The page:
necrosis factor-
α
(TNF-
α
), as well as reduce the expression of NF-kB and p38 [
48
]. These findings
suggest that high levels of vitamin D after supplementation may reduce the amounts of reactive oxygen
species produced by damaging proteins.
Regarding muscle strength and physical performance, we found that knee OA patients
significantly improved grip strength and physical performance, but did not improve knee extension
force. In this aspect, our results are consistent with the findings of several previous studies. Zhu et al.
reported that hip muscle strength and TUGT improved significantly after 1000 IU/day vitamin D
2
supplementation for one year in older women with vitamin D insufficiency [
49
]. Lagari et al. reported
that vitamin D supplementation might be most beneficial in older populations with poor physical
function [
33
]. Sato et al. found that the mean of type II muscle fiber diameter and percentage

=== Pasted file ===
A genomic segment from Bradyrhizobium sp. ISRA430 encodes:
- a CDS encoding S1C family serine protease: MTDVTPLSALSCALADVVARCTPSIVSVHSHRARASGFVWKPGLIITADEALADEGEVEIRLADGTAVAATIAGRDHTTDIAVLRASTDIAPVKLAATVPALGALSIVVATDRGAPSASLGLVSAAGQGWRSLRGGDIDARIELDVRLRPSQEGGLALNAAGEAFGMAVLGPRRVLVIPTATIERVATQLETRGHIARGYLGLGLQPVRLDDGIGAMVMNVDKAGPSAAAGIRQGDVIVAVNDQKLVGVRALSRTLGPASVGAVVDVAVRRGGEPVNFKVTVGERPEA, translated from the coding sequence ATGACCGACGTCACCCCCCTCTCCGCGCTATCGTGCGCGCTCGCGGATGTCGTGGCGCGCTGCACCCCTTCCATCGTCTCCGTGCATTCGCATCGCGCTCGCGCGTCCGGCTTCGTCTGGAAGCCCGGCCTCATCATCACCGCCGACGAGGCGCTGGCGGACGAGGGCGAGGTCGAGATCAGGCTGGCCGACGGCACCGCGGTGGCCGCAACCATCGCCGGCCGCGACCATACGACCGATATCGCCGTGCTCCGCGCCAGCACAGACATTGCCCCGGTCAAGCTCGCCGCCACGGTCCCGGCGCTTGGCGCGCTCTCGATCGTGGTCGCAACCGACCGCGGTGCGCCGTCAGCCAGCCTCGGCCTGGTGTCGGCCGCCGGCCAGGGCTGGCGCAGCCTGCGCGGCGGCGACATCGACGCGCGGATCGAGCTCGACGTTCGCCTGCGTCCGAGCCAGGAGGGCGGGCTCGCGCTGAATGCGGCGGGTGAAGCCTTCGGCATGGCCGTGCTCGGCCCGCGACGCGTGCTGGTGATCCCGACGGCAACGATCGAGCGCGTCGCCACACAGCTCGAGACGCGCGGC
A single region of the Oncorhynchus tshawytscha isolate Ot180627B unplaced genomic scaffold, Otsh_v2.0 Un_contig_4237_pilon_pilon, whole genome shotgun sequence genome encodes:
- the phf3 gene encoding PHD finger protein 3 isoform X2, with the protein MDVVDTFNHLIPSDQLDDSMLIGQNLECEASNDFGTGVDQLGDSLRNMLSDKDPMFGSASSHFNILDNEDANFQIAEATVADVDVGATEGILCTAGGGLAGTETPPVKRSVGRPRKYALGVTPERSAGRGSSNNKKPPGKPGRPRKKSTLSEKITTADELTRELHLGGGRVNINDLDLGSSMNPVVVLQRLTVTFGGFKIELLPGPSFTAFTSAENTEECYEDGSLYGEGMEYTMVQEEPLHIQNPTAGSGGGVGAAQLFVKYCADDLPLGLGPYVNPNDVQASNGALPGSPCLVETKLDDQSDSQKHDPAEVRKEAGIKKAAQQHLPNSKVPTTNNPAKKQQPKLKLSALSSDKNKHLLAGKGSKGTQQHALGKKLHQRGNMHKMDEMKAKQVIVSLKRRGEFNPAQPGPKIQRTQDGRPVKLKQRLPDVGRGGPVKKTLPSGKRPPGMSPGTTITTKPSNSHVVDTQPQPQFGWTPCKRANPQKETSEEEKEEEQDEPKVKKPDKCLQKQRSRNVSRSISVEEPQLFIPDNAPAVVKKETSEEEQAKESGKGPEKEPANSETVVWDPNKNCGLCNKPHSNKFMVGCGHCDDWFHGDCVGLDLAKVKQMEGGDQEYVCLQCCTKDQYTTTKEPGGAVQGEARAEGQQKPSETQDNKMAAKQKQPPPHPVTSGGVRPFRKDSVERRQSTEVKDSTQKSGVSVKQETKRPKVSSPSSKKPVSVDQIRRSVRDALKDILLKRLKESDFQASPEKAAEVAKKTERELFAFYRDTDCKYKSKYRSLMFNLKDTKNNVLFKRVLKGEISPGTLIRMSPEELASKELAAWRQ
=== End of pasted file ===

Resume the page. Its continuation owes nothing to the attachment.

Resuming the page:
of type II fibers increased significantly after 1000 IU/day vitamin D
2
treatment over two years in
elderly patients with post-stroke hemiplegia [
50
]. Ceglia et al. reported that intramyonuclear VDR
concentration increased 30% and total (type I and II) muscle fiber size increased 10% after vitamin D
Nutrients 2017,9, 799 10 of 13
supplementation in mobility-limited elderly women [
51
]. However, some studies have reported
that vitamin D supplementation did not improve muscle strength or physical function. Kenny et al.
found that vitamin D supplementation did not improve muscle strength or physical performance in
a group of healthy community-dwelling older men [
11
]. These conflicting findings may be attributed
to differences in populations, disease advancement, or measurements applied, or to incomplete control